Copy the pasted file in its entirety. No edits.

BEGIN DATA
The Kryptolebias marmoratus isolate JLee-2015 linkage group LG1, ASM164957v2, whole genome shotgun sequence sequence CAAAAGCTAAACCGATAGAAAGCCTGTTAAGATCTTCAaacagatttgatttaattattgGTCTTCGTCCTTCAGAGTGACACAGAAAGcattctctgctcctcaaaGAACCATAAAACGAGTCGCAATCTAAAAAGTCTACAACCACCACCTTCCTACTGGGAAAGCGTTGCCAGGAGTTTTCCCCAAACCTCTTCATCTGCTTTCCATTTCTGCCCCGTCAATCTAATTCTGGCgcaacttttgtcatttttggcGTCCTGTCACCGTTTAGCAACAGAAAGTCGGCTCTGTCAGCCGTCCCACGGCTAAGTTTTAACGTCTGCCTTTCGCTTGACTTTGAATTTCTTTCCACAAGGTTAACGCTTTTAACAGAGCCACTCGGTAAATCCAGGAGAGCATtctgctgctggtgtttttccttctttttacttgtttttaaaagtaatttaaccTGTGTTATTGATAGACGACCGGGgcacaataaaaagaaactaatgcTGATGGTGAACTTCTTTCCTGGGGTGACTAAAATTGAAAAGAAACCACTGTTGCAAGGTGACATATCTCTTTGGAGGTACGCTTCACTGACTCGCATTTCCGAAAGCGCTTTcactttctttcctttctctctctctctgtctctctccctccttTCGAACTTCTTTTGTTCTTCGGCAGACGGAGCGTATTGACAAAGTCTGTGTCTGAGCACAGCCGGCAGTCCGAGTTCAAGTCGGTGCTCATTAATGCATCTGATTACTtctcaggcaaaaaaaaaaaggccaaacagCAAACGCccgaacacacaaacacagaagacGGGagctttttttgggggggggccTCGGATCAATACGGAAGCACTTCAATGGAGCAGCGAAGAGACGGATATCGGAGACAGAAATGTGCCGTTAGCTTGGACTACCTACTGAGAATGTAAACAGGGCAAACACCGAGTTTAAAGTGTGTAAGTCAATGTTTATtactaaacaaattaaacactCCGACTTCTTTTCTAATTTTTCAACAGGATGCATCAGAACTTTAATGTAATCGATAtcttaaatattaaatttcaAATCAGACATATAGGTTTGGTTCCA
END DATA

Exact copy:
The Kryptolebias marmoratus isolate JLee-2015 linkage group LG1, ASM164957v2, whole genome shotgun sequence sequence CAAAAGCTAAACCGATAGAAAGCCTGTTAAGATCTTCAaacagatttgatttaattattgGTCTTCGTCCTTCAGAGTGACACAGAAAGcattctctgctcctcaaaGAACCATAAAACGAGTCGCAATCTAAAAAGTCTACAACCACCACCTTCCTACTGGGAAAGCGTTGCCAGGAGTTTTCCCCAAACCTCTTCATCTGCTTTCCATTTCTGCCCCGTCAATCTAATTCTGGCgcaacttttgtcatttttggcGTCCTGTCACCGTTTAGCAACAGAAAGTCGGCTCTGTCAGCCGTCCCACGGCTAAGTTTTAACGTCTGCCTTTCGCTTGACTTTGAATTTCTTTCCACAAGGTTAACGCTTTTAACAGAGCCACTCGGTAAATCCAGGAGAGCATtctgctgctggtgtttttccttctttttacttgtttttaaaagtaatttaaccTGTGTTATTGATAGACGACCGGGgcacaataaaaagaaactaatgcTGATGGTGAACTTCTTTCCTGGGGTGACTAAAATTGAAAAGAAACCACTGTTGCAAGGTGACATATCTCTTTGGAGGTACGCTTCACTGACTCGCATTTCCGAAAGCGCTTTcactttctttcctttctctctctctctgtctctctccctccttTCGAACTTCTTTTGTTCTTCGGCAGACGGAGCGTATTGACAAAGTCTGTGTCTGAGCACAGCCGGCAGTCCGAGTTCAAGTCGGTGCTCATTAATGCATCTGATTACTtctcaggcaaaaaaaaaaaggccaaacagCAAACGCccgaacacacaaacacagaagacGGGagctttttttgggggggggccTCGGATCAATACGGAAGCACTTCAATGGAGCAGCGAAGAGACGGATATCGGAGACAGAAATGTGCCGTTAGCTTGGACTACCTACTGAGAATGTAAACAGGGCAAACACCGAGTTTAAAGTGTGTAAGTCAATGTTTATtactaaacaaattaaacactCCGACTTCTTTTCTAATTTTTCAACAGGATGCATCAGAACTTTAATGTAATCGATAtcttaaatattaaatttcaAATCAGACATATAGGTTTGGTTCCA